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Market Snapshot: Fewer wells account for majority of natural gas production in western Canada
Release date: 2016-01-21
Since 2006, more than 200 000 wells have been producing natural gas in western Canada at any given time. These wells are a mix of old and new, shallow and deep, and produce gas from numerous sourcesFootnote 1. While the total number of wells with natural gas production has been relatively stable from 2008 onwards, fewer new wells are being drilled on an annual basis, and the average new well has become more productive because of advancements in horizontal drilling and hydraulic fracturingFootnote 2.
As a result of this increased productivity, a decreasing number of wells account for the majority of western Canadian production. In 2008, 18 per cent of wells accounted for 80 per cent of production. In 2014, this figure dropped to 13 per cent of wells, and in 2015, it is estimated to be 12 per cent. Despite this declining percentage, total western Canadian natural gas production has actually increased six per cent since 2012 - further evidence of the enhanced productivity of new wells.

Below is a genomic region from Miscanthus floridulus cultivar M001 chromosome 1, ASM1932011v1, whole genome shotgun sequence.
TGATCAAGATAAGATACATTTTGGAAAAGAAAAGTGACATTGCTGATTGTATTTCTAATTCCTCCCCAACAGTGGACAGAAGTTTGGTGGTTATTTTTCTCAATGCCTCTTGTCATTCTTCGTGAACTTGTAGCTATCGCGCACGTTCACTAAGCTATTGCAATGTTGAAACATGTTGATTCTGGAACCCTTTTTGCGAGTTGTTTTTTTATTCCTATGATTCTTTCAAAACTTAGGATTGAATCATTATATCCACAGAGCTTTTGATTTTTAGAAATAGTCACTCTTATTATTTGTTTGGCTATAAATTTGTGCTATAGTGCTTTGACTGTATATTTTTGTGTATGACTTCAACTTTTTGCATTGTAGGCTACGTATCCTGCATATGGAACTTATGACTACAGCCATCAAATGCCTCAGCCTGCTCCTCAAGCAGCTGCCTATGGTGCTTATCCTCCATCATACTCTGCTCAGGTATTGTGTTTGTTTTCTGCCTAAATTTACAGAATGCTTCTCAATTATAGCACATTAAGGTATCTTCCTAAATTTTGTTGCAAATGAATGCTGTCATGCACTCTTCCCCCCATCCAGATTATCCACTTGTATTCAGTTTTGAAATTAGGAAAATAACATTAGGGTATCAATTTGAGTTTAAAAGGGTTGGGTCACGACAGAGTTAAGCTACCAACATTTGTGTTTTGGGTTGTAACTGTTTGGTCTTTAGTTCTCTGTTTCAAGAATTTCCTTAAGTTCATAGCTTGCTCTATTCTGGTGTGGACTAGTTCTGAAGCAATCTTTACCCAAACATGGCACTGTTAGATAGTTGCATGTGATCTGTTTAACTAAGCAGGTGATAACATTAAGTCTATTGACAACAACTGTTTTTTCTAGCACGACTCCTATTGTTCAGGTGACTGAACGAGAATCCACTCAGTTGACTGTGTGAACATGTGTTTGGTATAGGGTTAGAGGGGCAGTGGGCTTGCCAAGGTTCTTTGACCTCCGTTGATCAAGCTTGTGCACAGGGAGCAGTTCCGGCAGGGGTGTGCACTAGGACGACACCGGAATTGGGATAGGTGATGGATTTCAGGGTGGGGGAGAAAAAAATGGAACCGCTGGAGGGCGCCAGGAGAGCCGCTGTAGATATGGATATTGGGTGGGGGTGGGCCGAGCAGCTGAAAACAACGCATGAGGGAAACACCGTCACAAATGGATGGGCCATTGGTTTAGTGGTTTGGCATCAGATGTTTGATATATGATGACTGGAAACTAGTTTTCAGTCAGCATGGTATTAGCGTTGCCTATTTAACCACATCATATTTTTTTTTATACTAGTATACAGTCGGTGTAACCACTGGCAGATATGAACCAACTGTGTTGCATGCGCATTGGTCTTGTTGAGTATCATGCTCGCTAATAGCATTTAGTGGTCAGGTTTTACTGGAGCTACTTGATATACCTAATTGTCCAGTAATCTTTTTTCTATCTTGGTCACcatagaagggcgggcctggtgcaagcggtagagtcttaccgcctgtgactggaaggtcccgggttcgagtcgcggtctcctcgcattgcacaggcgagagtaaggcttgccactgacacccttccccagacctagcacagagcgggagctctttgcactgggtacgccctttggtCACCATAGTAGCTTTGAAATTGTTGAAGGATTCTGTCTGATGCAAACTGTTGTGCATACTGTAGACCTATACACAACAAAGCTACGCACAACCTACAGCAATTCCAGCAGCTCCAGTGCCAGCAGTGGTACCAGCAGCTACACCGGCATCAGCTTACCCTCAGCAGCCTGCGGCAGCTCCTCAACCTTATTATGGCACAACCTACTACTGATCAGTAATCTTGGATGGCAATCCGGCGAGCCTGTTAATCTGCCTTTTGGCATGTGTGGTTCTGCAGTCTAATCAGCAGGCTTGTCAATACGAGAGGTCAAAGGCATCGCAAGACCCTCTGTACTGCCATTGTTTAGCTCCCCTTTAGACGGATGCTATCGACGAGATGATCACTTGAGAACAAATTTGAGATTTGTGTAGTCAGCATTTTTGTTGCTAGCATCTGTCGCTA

Figure Sources and Description
Sources: Divestco, NEB calculations
Description: This chart depicts, from 2000 to 2015, the percentage of natural gas wells that account for 80 per cent of total natural gas production in western Canada as a line chart, and it shows the number of wells with gas production as columns. Since 2008, the number of wells with gas production in any given year has been fairly steady around 235 000. But the portion of wells accounting for 80 per cent of production has been falling as a result of growing well productivity, from 18 per cent in 2008, to 12 per cent in 2015. Note that the 2015 figures are estimates based on available data from January to July.
Historically, western Canadian gas production was dominated by conventional gas. In the early 2000s, average well productivity from mature conventional plays was in decline, which meant more wells were needed to keep production level. However, hydraulic fracturing improved tight well productivity to such a degree that fewer new wells were needed to maintain overall production, and tight wells also became the dominant source of gas production by 2012.
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